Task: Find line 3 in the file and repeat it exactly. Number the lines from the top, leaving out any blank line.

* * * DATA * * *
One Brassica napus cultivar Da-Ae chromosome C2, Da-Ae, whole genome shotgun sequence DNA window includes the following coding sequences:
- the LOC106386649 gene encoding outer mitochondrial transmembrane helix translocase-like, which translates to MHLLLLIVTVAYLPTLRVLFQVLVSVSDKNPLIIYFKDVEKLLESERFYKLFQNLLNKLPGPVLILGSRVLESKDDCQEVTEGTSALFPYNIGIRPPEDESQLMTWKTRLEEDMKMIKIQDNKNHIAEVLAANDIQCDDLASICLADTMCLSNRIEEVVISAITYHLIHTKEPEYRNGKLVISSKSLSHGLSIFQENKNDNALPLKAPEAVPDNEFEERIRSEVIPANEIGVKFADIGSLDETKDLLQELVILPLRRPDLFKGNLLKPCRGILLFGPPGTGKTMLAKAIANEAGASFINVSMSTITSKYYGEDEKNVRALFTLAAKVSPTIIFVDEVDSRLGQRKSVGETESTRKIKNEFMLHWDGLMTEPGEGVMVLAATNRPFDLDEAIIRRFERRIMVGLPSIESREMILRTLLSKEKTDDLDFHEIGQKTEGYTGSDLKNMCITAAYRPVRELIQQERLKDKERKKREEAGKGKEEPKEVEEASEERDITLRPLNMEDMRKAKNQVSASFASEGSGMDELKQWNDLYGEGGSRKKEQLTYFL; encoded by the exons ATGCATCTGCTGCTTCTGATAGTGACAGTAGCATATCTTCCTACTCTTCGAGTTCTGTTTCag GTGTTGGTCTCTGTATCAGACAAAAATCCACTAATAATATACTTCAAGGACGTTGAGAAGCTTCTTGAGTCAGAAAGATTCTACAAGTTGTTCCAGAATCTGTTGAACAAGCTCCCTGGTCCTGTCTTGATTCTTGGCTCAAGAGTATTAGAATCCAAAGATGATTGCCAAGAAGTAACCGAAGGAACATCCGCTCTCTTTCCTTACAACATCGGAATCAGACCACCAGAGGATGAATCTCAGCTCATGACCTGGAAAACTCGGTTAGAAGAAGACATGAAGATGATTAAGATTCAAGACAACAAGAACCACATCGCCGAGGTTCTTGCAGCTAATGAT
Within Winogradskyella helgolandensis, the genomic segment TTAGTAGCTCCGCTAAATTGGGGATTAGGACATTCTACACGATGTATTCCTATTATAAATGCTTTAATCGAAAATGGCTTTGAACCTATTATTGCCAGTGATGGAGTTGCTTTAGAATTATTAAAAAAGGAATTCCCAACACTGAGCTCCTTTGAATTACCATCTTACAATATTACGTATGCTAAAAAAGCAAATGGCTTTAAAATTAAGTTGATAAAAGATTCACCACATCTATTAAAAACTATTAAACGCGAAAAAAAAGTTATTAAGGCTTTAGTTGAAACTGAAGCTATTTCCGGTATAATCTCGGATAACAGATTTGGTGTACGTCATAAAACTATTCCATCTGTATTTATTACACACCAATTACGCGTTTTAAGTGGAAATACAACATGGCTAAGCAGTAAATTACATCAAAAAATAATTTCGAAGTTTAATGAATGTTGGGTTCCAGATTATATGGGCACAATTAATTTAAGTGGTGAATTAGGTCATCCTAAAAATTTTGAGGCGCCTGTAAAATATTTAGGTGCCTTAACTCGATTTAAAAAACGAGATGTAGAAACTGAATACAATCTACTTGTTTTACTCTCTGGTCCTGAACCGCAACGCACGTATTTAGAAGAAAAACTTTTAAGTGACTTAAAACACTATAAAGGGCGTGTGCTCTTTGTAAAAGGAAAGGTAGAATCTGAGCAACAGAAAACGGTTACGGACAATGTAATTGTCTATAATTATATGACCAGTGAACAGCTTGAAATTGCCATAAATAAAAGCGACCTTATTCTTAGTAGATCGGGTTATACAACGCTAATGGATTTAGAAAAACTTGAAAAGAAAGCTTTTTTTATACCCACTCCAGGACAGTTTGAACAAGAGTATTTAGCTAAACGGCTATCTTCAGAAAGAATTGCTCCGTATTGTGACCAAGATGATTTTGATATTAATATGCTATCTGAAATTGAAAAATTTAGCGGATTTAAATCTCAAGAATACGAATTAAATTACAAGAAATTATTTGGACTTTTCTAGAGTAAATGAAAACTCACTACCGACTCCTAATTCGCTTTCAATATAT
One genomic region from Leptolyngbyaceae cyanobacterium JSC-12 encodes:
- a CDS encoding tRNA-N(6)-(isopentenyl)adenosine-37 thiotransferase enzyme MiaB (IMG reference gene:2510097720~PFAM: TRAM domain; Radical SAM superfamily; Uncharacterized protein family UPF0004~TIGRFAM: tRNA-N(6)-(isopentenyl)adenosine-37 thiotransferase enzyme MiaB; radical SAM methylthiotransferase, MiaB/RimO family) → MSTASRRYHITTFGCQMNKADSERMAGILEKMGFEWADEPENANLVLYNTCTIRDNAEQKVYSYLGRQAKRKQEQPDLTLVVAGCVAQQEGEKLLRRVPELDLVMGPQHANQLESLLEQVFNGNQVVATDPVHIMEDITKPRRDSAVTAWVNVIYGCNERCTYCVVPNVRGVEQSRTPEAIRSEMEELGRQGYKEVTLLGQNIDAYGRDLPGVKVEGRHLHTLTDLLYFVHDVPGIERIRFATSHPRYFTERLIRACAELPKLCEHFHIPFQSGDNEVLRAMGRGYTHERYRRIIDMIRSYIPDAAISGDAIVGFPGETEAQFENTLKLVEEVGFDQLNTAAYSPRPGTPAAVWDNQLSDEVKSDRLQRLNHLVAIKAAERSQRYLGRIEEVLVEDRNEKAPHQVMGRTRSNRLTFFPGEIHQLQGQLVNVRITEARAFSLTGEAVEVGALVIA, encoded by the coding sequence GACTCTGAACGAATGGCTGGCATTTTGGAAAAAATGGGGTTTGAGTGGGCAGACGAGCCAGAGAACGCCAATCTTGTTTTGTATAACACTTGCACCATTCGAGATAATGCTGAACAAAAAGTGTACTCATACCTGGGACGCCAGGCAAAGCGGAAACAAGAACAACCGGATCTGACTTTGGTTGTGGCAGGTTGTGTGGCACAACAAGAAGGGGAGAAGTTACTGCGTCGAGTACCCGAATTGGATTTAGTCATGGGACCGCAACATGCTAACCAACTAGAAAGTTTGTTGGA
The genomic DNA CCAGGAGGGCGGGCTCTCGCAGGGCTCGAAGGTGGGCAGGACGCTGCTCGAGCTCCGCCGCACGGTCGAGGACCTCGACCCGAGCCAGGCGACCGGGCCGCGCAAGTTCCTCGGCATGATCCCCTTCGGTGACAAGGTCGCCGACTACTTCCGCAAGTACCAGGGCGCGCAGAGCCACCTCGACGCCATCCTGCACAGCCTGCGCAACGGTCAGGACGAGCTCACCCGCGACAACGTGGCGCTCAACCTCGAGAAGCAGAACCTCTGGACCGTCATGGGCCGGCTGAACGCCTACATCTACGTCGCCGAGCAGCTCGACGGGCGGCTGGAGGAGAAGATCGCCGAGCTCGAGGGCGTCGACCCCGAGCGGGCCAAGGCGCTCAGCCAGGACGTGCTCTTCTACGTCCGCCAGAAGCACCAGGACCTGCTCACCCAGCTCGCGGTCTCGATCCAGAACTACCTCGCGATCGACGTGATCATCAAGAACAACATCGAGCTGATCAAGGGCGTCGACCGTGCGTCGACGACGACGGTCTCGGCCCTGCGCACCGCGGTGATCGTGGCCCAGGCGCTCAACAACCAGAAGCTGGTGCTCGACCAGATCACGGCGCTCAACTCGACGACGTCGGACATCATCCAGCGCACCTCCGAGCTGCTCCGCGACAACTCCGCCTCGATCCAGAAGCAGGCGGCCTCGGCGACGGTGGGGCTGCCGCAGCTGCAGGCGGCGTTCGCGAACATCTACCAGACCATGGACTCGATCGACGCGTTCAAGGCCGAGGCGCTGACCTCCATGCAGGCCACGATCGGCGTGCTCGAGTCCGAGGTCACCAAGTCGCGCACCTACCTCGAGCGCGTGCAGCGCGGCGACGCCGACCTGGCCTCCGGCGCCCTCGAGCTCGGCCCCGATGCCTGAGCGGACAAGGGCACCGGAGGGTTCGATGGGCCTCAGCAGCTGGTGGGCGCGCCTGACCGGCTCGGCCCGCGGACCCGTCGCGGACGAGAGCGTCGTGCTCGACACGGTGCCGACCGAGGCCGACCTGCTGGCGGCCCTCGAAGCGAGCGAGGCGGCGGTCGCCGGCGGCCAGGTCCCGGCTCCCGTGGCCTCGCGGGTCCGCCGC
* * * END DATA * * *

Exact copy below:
Within Winogradskyella helgolandensis, the genomic segment TTAGTAGCTCCGCTAAATTGGGGATTAGGACATTCTACACGATGTATTCCTATTATAAATGCTTTAATCGAAAATGGCTTTGAACCTATTATTGCCAGTGATGGAGTTGCTTTAGAATTATTAAAAAAGGAATTCCCAACACTGAGCTCCTTTGAATTACCATCTTACAATATTACGTATGCTAAAAAAGCAAATGGCTTTAAAATTAAGTTGATAAAAGATTCACCACATCTATTAAAAACTATTAAACGCGAAAAAAAAGTTATTAAGGCTTTAGTTGAAACTGAAGCTATTTCCGGTATAATCTCGGATAACAGATTTGGTGTACGTCATAAAACTATTCCATCTGTATTTATTACACACCAATTACGCGTTTTAAGTGGAAATACAACATGGCTAAGCAGTAAATTACATCAAAAAATAATTTCGAAGTTTAATGAATGTTGGGTTCCAGATTATATGGGCACAATTAATTTAAGTGGTGAATTAGGTCATCCTAAAAATTTTGAGGCGCCTGTAAAATATTTAGGTGCCTTAACTCGATTTAAAAAACGAGATGTAGAAACTGAATACAATCTACTTGTTTTACTCTCTGGTCCTGAACCGCAACGCACGTATTTAGAAGAAAAACTTTTAAGTGACTTAAAACACTATAAAGGGCGTGTGCTCTTTGTAAAAGGAAAGGTAGAATCTGAGCAACAGAAAACGGTTACGGACAATGTAATTGTCTATAATTATATGACCAGTGAACAGCTTGAAATTGCCATAAATAAAAGCGACCTTATTCTTAGTAGATCGGGTTATACAACGCTAATGGATTTAGAAAAACTTGAAAAGAAAGCTTTTTTTATACCCACTCCAGGACAGTTTGAACAAGAGTATTTAGCTAAACGGCTATCTTCAGAAAGAATTGCTCCGTATTGTGACCAAGATGATTTTGATATTAATATGCTATCTGAAATTGAAAAATTTAGCGGATTTAAATCTCAAGAATACGAATTAAATTACAAGAAATTATTTGGACTTTTCTAGAGTAAATGAAAACTCACTACCGACTCCTAATTCGCTTTCAATATAT